V. LEDOR VADOR
Through all generations we will declare
Your greatness And to all eternity we will proclaim
And Your praise, our God
Will not depart from our lips forever
VI. LOVE SONG
VII. O EVERYONE THAT THIRSTETH
O everyone that thirsteth
Come ye, come and drink free
And ye that hath no money
Come ye, come and drink free
VIII. HAPPY IS THE MAN
Happy is the man that findeth wisdom And the man that getteth understanding
Her ways are ways of pleasantness
And all her paths are peace
Happy is the man that findeth wisdom
And the man that getteth understanding
For the merchandise of it is better than silver
And the gains thereof
are better than gold.
IX. SHE IS THE TREE OF LIFE
She is the tree of life to them that lay hold upon her
And happy is everyone that retaineth her
X. SET ME AS A SEAL
Set me as a seal upon your heart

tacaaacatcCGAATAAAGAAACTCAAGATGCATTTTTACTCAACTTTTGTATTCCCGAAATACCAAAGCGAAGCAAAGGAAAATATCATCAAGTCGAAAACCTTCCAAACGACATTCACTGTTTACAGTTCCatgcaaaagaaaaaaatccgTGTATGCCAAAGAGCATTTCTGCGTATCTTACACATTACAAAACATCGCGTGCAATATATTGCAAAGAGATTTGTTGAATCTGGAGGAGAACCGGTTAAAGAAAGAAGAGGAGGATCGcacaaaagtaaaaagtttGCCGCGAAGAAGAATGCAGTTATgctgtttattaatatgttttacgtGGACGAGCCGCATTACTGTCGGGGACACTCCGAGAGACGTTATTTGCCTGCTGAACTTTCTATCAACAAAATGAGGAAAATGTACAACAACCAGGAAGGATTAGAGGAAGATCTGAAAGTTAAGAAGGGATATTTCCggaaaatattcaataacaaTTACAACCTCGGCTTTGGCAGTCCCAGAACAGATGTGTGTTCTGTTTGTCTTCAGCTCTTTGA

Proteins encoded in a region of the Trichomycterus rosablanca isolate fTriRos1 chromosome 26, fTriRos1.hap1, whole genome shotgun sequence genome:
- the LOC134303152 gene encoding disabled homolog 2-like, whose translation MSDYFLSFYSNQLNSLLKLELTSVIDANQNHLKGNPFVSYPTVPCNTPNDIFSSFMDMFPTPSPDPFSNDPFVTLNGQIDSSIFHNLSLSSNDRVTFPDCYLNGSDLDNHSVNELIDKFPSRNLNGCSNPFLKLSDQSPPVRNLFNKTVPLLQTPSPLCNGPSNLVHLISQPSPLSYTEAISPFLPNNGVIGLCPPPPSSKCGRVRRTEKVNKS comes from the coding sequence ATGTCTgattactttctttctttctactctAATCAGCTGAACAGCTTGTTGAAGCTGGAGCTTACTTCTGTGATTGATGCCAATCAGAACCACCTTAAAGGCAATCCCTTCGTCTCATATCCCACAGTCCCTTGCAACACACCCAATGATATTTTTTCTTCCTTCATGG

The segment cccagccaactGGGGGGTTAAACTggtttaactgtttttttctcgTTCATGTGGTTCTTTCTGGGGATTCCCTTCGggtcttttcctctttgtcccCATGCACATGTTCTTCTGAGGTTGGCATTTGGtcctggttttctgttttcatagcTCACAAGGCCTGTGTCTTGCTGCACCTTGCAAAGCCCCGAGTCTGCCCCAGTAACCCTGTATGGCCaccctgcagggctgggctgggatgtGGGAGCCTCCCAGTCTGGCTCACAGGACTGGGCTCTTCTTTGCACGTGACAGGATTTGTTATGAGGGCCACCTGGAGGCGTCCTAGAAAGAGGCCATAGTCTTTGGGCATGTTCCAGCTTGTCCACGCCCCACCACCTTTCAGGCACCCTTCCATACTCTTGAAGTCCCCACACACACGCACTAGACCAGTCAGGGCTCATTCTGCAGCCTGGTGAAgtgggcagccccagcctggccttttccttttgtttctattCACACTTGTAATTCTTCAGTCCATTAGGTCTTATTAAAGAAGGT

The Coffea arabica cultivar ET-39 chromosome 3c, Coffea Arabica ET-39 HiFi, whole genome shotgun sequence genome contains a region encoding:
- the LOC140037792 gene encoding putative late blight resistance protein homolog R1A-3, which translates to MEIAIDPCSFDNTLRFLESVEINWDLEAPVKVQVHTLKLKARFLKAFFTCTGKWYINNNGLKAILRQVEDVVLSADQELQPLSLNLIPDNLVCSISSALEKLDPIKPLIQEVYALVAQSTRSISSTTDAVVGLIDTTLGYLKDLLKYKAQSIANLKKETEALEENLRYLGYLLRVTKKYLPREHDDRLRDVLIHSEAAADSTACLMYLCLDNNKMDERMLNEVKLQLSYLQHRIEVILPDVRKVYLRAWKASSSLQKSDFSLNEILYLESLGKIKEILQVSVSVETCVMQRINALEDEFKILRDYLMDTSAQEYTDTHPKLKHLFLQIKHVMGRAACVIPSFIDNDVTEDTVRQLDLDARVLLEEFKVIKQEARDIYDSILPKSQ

As a seal upon your arm
For love is strong as death
And jealousy is cruel as the grave
O set me as a seal . . . Many waters cannot quench love
Neither shall the floors make it drown
The coals thereof are coals of fire
Which has the strongest of flames
A crown of glory, Lord our God,
Is given Thee by the countless angels on high, Together with Thy people
Israel, Assembled beneath
In unison, all of them thrice acclaimed Thy holiness
As it is written by the prophet,
They keep calling to one another.
Holy, Holy, Holy is the Lord of Hosts
The whole earth is full of His glory.
His glory fills the world
His ministering angels inquire
Where is the place of His glory
That we may worship Him?
In response, they give praise and say:
Praised be the glory of the
Lord from His heavenly abode
Performers: Laurence Albert, Bass Baritone; Gayle Green, Mezzo-soprano; Rabbi Bernard Lipnick, Narrator; Leon Lissek, Tenor; Roberta Peters, Soprano; St. Louis Conservatory Chorus; St. Louis Conservatory OrchestraAdditional Credits:
Publisher: Abraham Kaplan Publications